Pointing the finger at Wall Street
When the Federal Crisis Inquiry Commission wrapped up their report last week, Wall Street executives came out as the culprit and news outlets went wild. We took a closer look and asked if it could be any of the many who were involved ranging from politicians to NAR to LPS.
The Attorneys General in New York and Delaware have pressed to seek criminal charges for Wall Street executives individually rather than continue the route of suing banks and corporations. Now, California’s Attorney General joins the ranks of those seeking to penalize those who allegedly knew of the risks involved yet chose to drive their companies and investors into the ground.
Because California represents a disproportionate number of homeowners harmed by the crash, the addition of this state strengthens the probe for political reasons but mostly because of the sheer number of individual cases they are able to point to.
Subpoenas have already been served by New York and Delaware to 13 financial firms, according to the LA Times, including Goldman Sachs and JPMorgan Chase.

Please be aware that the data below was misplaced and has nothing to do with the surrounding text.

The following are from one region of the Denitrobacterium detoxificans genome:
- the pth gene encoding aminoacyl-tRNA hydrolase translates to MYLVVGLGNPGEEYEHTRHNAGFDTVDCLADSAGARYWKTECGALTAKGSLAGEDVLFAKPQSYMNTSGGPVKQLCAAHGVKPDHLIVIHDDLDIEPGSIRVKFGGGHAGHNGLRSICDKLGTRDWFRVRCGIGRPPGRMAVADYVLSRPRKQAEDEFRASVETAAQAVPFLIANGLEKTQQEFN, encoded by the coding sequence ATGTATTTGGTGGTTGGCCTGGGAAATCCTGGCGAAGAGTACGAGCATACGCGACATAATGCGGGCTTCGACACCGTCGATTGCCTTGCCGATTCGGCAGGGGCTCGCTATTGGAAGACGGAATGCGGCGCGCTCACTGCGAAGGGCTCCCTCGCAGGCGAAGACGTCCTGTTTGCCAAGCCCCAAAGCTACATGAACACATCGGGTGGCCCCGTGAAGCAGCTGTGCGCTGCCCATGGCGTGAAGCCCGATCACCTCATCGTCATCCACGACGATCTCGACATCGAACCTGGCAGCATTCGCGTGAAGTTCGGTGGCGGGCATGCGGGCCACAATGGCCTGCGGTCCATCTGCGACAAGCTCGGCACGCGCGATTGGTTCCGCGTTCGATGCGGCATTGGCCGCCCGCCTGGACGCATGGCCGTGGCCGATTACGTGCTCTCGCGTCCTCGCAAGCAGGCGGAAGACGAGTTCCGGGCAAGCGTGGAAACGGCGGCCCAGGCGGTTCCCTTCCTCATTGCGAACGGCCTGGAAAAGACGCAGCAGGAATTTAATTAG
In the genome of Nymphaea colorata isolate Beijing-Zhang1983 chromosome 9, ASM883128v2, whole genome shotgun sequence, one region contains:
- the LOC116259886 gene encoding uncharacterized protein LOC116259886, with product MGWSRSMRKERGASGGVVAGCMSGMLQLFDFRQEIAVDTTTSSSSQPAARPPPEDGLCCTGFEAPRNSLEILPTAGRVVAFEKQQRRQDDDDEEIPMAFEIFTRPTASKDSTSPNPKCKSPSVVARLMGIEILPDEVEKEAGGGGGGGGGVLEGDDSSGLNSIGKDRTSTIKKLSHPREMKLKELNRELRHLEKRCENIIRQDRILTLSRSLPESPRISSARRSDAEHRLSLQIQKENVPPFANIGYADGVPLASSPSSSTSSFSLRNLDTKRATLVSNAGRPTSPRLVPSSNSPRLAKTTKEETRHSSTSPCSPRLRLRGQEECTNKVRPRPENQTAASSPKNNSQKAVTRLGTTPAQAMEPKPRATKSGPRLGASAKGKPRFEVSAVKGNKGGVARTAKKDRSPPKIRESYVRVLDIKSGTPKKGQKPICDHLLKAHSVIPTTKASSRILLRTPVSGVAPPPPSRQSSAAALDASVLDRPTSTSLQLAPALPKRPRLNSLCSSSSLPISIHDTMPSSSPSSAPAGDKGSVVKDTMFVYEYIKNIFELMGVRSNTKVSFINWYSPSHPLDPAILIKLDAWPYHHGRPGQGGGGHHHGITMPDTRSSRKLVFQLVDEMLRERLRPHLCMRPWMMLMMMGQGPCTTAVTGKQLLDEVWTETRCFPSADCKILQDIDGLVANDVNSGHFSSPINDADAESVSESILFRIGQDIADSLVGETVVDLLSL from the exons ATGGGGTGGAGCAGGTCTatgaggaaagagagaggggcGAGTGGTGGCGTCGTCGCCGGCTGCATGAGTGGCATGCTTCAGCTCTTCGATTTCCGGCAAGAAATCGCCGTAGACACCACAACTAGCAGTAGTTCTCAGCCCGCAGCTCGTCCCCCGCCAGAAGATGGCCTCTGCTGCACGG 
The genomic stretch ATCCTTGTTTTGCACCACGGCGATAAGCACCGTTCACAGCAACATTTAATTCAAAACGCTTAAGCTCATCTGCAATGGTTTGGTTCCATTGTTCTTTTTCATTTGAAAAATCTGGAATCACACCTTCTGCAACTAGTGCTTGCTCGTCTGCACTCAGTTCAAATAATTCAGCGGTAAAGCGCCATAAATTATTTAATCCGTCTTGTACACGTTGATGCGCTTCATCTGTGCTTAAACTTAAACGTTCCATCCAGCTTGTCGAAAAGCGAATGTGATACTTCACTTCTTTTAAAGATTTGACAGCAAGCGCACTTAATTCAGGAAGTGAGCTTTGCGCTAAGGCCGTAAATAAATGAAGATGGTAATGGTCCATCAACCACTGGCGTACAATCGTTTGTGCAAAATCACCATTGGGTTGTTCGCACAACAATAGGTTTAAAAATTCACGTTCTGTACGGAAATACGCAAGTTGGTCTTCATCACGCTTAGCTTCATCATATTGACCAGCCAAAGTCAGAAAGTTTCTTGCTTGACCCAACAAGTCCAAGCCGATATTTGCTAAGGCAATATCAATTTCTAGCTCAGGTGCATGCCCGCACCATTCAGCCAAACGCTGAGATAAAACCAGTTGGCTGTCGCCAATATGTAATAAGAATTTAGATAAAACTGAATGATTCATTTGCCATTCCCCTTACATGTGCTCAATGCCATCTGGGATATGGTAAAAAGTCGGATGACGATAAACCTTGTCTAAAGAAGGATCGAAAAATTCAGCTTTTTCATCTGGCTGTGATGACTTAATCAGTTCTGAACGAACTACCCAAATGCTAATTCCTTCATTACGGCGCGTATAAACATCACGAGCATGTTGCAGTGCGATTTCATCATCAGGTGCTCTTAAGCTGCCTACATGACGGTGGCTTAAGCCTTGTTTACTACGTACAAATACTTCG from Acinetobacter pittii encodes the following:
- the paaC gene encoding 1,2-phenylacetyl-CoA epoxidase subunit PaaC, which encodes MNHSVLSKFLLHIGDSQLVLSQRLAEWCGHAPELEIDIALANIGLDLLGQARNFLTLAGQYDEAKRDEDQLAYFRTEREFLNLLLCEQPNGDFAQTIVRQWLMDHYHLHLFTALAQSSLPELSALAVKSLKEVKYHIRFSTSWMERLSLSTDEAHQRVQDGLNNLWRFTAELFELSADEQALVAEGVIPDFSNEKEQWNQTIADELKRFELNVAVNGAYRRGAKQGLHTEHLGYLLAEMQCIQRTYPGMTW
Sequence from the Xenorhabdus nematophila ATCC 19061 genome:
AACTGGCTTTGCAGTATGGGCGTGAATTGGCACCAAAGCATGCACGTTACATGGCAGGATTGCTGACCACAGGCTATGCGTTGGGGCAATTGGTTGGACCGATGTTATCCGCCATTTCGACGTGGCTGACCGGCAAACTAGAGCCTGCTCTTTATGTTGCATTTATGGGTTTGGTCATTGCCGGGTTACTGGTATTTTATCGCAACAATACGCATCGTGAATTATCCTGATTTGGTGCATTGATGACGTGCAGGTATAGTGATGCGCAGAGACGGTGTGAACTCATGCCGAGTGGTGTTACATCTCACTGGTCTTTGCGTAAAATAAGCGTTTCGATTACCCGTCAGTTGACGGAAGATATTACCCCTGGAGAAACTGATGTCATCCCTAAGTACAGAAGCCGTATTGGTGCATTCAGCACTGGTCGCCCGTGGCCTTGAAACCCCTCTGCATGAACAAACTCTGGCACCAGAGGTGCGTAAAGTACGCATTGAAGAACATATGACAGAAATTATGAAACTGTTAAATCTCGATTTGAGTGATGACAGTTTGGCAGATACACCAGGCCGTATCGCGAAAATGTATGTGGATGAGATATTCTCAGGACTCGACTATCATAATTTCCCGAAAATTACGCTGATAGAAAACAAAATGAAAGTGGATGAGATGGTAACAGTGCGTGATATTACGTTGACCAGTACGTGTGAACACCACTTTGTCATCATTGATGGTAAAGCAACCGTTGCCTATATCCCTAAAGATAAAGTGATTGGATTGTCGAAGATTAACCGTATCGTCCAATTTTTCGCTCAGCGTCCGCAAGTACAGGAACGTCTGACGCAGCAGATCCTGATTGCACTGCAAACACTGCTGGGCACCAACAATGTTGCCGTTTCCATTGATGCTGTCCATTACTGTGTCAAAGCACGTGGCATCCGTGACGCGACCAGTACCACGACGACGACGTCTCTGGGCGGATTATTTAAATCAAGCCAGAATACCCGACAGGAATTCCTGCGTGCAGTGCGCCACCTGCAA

Is it even possible to resolve this? Maybe not…
The FCIC findings have not launched any official Department of Justice investigations and no charges have been made yet in regard to the report but analysts suspect they are coming which could potentially strengthen the states’ cases.
Bankers claim they are attempting to settle but with dozens of federal agencies, state agencies and individuals coming after them, they say settling is impossible as it could open them up to double or even triple jeopardy.
While this sentiment makes sense, some believe it to be a convenient excuse in light of massive governmental disorganization with no clear leadership. Perhaps the FCIC report will organize the movement to punish whoever is responsible for the housing crash, but for now agencies pursue bankers who say they want to settle but claim they cannot.